Thank God it’s over! 


It was getting to the point where I didn’t care who won – just as long as it was over and we could – finally – get to think about something other than the election and the tale of the Two Chrises. 
Arguments over fiscal holes, tax policy sleight of hand, whether the GST cut would trickle down and who won what debate, got a little tiresome, for me anyway. 
And now we have stories about Amanda Luxon’s biceps! 
There were some media and some commentators who were more focused on the bigger picture, longer-term issues affecting our country – productivity issues, GDP growth, infrastructure planning and development, educational uplifts, social cohesion and climate change adaptation – but for the most part this election seemed to be a game of who could bribe the voter with the biggest carrot. 
We might have to wait a bit for all the dust to finally settle (aka special votes etc, and the possibility of Winston).  But, barring the unforeseen, we have a new government.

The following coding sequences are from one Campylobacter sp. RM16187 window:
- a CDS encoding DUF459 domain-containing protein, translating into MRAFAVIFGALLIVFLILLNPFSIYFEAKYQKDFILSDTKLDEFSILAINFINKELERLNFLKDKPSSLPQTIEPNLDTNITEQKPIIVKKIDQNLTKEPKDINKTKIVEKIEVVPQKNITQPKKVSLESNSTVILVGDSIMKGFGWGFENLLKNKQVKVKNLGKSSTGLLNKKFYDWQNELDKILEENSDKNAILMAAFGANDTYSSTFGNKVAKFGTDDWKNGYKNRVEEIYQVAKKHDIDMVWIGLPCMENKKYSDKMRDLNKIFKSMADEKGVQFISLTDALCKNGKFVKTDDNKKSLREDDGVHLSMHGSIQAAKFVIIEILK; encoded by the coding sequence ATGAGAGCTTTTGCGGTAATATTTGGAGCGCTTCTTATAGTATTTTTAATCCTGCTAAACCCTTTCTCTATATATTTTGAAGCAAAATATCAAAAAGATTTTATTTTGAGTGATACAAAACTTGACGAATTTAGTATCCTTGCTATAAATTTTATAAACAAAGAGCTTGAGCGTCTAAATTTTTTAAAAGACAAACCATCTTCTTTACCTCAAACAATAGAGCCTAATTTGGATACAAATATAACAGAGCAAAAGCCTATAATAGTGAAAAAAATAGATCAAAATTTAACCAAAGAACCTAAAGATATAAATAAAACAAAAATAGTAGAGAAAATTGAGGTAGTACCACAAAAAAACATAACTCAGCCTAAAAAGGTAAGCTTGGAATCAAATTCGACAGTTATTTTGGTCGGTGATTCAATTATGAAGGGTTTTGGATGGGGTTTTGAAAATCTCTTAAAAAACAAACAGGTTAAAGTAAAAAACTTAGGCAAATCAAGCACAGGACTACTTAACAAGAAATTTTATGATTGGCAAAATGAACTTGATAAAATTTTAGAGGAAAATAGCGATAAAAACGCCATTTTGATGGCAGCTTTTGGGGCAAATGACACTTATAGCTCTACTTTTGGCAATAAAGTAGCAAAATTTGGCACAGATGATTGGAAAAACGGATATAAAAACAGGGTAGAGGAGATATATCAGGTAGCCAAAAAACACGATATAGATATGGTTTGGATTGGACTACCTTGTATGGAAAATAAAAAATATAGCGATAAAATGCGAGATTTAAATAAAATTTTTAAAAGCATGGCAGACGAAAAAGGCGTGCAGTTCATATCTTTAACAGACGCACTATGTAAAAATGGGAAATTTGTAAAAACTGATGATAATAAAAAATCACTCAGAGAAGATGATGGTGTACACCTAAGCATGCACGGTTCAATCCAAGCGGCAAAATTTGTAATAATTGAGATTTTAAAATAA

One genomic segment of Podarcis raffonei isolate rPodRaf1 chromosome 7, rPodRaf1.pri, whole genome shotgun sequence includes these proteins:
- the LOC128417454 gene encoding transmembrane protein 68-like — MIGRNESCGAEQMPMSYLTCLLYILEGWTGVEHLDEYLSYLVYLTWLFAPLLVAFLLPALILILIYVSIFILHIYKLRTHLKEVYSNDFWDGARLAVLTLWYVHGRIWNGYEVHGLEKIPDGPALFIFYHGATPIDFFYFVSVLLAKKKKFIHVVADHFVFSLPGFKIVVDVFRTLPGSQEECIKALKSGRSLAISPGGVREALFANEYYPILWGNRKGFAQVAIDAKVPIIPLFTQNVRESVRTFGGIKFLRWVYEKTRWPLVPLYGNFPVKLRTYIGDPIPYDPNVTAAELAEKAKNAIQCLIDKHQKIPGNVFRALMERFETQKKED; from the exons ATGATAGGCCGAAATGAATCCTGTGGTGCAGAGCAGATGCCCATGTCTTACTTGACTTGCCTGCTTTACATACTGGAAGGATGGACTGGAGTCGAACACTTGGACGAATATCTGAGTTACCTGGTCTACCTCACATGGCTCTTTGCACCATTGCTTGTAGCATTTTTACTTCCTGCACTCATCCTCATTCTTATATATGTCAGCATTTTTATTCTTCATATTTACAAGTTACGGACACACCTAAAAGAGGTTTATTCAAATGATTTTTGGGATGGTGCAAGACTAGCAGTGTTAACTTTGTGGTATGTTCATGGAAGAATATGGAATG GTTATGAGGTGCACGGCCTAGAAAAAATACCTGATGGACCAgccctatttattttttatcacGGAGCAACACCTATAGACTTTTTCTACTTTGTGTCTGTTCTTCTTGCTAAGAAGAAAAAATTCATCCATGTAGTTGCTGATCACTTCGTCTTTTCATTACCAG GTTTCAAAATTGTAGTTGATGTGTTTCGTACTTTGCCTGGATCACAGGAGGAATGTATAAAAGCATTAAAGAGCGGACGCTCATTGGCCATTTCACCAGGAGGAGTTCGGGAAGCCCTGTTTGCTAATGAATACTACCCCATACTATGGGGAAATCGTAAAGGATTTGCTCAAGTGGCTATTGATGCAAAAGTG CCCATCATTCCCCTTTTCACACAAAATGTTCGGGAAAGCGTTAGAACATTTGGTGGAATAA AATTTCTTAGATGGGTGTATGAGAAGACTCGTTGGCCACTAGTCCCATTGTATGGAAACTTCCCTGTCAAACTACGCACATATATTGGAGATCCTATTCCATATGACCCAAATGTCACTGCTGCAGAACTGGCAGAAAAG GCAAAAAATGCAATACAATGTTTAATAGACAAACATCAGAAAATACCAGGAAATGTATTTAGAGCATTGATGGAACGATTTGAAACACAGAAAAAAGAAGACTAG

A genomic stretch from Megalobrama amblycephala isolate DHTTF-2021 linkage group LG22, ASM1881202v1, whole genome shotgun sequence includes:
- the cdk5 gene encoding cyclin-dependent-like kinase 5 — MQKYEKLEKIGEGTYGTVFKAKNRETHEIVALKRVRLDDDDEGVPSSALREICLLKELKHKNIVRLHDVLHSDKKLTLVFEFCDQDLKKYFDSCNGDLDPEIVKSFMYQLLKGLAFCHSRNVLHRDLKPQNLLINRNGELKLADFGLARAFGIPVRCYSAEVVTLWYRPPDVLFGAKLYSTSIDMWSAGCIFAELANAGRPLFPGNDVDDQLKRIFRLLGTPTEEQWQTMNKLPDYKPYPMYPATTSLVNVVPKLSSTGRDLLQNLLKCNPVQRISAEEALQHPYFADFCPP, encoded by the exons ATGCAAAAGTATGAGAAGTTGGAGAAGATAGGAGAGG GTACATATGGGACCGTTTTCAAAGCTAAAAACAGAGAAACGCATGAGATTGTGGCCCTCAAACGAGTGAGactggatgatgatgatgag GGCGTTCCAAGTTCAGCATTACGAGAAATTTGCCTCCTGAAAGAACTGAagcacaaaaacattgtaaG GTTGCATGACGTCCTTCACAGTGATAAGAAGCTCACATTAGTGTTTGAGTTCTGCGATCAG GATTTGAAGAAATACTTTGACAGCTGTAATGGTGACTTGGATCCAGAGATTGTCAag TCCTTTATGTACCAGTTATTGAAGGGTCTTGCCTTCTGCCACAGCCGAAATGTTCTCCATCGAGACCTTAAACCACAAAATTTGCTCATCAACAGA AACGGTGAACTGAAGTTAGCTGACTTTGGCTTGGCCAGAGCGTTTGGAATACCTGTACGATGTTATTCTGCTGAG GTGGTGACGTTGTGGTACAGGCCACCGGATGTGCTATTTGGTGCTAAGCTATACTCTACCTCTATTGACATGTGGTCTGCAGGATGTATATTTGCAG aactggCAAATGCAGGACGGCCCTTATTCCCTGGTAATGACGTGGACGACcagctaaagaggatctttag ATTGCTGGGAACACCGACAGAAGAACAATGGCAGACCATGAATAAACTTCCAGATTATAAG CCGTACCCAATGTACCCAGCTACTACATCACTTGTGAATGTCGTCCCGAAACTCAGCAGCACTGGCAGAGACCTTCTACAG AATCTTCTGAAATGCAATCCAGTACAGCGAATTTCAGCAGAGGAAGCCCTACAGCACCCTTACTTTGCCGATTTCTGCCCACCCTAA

A word to the wise 
But, for those of us who have to work closely with politicians across the spectrum, it’s worth remembering there are a number of MPs and some Ministers who have lost their portfolios/seats. 
While writing to the new Minister with your congratulatory covering letter and your BIM, it would pay to send a line or two to those who are departing, or who didn’t quite get there on the night. 
And just because they are no longer in power, or haven’t yet ascended to the Treasury benches, doesn’t mean they won’t get there in three years. 
A National/Act government with a wafer-thin majority and with the possibility of having to call on Winston may be a difficult beast to manage.  It may prove too fractious for voters by 2026. 
So, while it’s tempting to focus on the new Minister(s), especially in this early period, we do need to remember we need friends across the political spectrum. 
We may well have to work with Labour, the Greens and Te Pāti Māori in 2026 and, in our line of work, we do need to maintain relationships.  Wellington is a small place and politicians (sometimes) have long memories. 
And – a final word – go the ABs!